Sheep aren’t stupid, Jesus says. They know a stranger when they hear his voice, and there’s no way they’re going to follow a stranger. If a stranger calls they’ll just run away from him. They won’t follow anybody but the real shepherd. The Good Shepherd knows his sheep, and he guards them with his life. The sheep know his voice, they recognize his voice out of all the other voices, and they listen to him.
All through the gospels, when Jesus speaks, people come crowding around, like hungry sheep – sometimes so many that they’re in danger of trampling each other. When the woman with a hemorrhage touches Jesus, and Jesus asks, “Who touched me?” Peter says, “Are you kidding? Look at this mob? How can you ask who touched you?” And when Jesus looks out over the crowds, his heart goes out to them, Matthew tells us, because they look so harassed and helpless, like sheep without a shepherd.
And when Jesus opens his mouth to speak to these helpless masses of people, when they hear his voice, suddenly they’re astonished by what they hear, because it’s not like any other voice they had ever heard. The Scribes know what they’re talking about, but this man doesn’t teach like a scholar. He speaks like these words belong to him. His voice has an authority like no other voice they’ve ever heard. People come out by the thousands just to hear it. They’ve never heard of this man, they’ve only heard the rumors going around, but they recognize his voice as soon as they hear it, and they follow him. Lazarus, dead Lazarus, even hears that voice from the tomb, and even he obeys it, coming out of the grave still wrapped in his grave clothes. Because when Jesus speaks, people listen.
Every other voice, every human authority that rises up and calls the people to follow – they’re all out to get something from them. They’re just hacks, hired hands out for a paycheck. Political leaders need followers to support their ideas. Military leaders need bodies to put in harm’s way. Religious leaders need people who will believe what they’re told to believe, who will do things the way they are taught things ought to be done. But to their followers it’s always pretty much the same in the end. To follow a false shepherd, is to get lost – to lose your freedom or your individuality or your integrity or maybe your very life.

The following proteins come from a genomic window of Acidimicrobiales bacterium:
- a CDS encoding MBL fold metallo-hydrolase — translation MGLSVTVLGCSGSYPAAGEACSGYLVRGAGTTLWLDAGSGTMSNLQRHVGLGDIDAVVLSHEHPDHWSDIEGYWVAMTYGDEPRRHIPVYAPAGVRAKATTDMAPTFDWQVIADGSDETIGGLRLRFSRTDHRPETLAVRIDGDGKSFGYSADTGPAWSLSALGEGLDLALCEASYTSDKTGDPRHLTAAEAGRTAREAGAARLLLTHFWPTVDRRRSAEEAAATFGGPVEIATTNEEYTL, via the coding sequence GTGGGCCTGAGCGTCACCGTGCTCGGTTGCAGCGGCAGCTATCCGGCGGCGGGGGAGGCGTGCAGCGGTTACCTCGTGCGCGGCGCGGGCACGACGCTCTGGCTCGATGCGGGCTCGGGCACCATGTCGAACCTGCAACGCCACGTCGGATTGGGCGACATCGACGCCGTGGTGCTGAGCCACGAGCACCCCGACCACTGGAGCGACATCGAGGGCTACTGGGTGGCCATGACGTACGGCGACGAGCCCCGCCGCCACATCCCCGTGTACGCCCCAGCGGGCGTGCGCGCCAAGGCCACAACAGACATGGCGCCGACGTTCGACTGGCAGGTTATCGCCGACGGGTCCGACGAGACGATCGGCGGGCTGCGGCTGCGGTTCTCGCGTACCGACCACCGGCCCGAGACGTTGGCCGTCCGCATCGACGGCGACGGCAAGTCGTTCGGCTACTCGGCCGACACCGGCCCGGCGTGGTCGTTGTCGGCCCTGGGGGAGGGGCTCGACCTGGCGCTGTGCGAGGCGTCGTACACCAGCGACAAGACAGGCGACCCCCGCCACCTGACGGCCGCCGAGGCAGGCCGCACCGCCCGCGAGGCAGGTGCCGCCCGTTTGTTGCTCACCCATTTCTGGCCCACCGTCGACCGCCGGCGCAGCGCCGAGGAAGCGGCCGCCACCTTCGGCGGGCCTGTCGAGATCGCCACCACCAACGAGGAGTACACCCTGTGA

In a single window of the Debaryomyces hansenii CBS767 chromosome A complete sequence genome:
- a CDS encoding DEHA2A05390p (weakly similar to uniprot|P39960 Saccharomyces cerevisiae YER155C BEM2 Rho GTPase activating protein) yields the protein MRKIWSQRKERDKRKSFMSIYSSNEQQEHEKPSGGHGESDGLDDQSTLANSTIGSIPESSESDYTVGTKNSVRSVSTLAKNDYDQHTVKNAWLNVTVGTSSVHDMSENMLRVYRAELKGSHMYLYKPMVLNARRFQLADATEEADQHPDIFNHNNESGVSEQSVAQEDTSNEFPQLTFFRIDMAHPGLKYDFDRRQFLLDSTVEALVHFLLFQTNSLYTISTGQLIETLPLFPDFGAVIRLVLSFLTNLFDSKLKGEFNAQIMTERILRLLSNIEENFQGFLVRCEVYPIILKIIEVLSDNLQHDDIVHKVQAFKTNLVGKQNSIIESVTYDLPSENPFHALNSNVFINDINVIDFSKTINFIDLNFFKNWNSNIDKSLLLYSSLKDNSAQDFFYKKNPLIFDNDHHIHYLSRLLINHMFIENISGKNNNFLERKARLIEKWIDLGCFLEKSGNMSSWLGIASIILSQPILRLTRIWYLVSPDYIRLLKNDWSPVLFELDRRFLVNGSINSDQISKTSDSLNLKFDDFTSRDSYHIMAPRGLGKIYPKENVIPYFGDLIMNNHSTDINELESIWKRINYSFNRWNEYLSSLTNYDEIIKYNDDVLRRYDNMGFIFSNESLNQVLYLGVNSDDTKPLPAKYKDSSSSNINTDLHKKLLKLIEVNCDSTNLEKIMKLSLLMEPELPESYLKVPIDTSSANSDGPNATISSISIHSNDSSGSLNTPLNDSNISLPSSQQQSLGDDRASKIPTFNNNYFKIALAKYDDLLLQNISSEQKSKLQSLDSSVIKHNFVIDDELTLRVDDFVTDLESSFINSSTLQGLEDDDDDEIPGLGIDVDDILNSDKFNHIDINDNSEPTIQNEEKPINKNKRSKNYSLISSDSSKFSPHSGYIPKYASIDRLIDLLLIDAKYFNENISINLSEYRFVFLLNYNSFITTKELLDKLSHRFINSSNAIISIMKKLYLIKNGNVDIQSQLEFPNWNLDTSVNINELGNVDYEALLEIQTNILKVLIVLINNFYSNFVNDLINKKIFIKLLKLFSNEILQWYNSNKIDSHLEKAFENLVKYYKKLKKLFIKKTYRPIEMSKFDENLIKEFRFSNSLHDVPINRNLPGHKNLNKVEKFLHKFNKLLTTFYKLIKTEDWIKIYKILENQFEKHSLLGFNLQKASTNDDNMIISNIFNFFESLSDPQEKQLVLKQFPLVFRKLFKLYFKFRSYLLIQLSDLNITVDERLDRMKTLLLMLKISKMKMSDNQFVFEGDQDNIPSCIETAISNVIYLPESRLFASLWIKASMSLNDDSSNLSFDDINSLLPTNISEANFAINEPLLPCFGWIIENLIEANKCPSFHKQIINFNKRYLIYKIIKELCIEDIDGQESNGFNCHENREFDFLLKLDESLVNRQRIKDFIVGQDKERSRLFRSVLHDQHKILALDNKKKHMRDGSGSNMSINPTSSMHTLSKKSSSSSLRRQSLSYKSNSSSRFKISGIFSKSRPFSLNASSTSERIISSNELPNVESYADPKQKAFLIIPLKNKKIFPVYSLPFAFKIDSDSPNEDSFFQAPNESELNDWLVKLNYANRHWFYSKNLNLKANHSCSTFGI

The Good Shepherd’s voice is the only one that isn’t trying to get something from the sheep. “I come,” Jesus says, “that they may have life and have it abundantly.” He doesn’t come to get anything. He comes to find us. He comes to give everything he has for the sake of his sheep, for those multitudes, the poor and the sick, the lame and the blind, children and widows, sinners and criminals, all those people that come crowding out to hear his voice, to feel his touch, to be in his presence.
And the astounding thing, the crucial thing, the very central thing, is that Jesus doesn’t give his life as a tragic but helpless victim. He says, “I have the authority to lay down my life, and I have the authority to take it up again” There is a book by Max Lucado whose title says it all: He Chose the Nails. It is by choice, by authority, that Jesus becomes a man – a homeless man at that – and walks the earth, and suffers everything that goes along with being a human being, and ends up on the cross. It all has to do with love. “Greater love has no man than this,” Jesus says at another time, “that he lay down his life for his friends.” It’s the authority of love that people recognize when they hear Jesus’ voice.